The California Department of Pesticide Regulation has awarded two grants totaling nearly $400,000 to two entities to study pesticide alternatives.
• Farm Fuel Inc., Watsonville, will receive $247,850 to study alternatives to chemical fumigation, according to a news release.
The technique, known as anaerobic soil disinfestation, relies on anaerobic bacteria.
Four weeks before a crop is planted, carbon-containing compounds, such as rice brand and molasses, are mixed into the soil.
The soil is then irrigated and covered with a plastic tarp to prevent oxygen from entering.
The bacteria, which can only grow in the absence of oxygen, produce natural byproducts that are toxic to many soilborne pests.
The technique is expected to produce no volatile organic compounds and may be a replacement for soil fumigants. It also is comparably priced to chemical soil fumigants, according to the release.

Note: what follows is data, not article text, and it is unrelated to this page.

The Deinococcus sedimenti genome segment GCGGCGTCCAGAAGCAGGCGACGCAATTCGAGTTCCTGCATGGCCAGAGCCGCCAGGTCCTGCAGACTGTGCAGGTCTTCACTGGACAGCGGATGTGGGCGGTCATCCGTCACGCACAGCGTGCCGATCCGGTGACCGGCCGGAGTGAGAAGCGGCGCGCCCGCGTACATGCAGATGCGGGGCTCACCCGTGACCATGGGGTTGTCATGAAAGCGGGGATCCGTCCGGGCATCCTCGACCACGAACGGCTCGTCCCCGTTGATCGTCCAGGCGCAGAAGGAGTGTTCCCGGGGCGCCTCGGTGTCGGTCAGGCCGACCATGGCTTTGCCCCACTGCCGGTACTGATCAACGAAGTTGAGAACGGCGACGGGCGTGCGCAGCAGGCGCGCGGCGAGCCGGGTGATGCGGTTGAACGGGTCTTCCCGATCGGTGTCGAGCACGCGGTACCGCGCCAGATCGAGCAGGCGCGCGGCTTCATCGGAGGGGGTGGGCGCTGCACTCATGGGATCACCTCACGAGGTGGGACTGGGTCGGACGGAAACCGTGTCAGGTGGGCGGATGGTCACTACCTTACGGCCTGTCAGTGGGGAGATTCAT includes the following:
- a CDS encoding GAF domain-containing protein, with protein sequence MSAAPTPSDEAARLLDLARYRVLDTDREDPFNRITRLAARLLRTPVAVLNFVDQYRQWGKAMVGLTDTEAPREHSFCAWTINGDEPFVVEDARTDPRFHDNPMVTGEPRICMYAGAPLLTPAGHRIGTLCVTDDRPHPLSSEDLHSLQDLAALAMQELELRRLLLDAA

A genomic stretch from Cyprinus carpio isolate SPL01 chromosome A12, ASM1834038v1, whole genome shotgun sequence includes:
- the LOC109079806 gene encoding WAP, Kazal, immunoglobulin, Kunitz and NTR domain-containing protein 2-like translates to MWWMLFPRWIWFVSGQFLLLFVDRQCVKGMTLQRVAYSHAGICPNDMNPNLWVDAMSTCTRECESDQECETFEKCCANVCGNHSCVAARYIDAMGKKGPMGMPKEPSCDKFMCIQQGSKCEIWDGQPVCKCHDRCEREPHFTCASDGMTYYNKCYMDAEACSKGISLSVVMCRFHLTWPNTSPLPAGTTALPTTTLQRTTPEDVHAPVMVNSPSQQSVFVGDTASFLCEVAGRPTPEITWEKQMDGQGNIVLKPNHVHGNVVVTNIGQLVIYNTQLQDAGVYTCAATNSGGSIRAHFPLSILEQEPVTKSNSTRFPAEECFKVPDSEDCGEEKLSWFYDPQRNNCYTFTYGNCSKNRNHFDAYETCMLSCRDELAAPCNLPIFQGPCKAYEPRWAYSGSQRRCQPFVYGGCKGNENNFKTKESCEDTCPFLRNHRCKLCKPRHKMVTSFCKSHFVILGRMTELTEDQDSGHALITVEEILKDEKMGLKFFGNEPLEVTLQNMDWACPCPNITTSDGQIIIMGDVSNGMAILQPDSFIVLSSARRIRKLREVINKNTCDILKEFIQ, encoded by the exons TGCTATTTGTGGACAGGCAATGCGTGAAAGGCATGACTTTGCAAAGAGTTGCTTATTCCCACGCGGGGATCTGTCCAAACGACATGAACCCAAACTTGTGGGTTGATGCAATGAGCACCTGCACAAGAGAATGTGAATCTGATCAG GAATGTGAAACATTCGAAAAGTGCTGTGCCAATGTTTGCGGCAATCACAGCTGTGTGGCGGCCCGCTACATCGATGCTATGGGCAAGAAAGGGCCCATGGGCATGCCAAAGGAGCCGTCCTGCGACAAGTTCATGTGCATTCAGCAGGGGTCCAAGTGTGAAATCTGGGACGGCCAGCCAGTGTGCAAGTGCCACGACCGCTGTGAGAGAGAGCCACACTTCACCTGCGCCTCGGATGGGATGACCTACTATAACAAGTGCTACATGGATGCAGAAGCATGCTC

The process has been used in Japan and the Netherlands and has been studied in the United States by University of California, Santa Cruz, researchers.
The company plans to conduct demonstrations at 22 locations in the state as well as hold educational events for berry growers in both Northern and Southern California.
• UC Cooperative Extension in Yolo County has received $123,015 to study how providing habitat along field edges can increase biodiversity, including wildlife and beneficial insects.
UC farm adviser Rachael Long will be the lead investigator.
A side benefit would be enhancing nectaries for honeybees.
The project will look at working with farmers and landowners to plant hedgerows of native perennial vegetation to help control weeds, plant diseases and insect pests.
As a result, herbicide use also is expected to be reduced, according to the release.
Currently, growers spray field edges with herbicides three to four times per year.
In addition, the hedgerows can act as buffers, helping filter sediments from field runoff before it enters nearby waterways.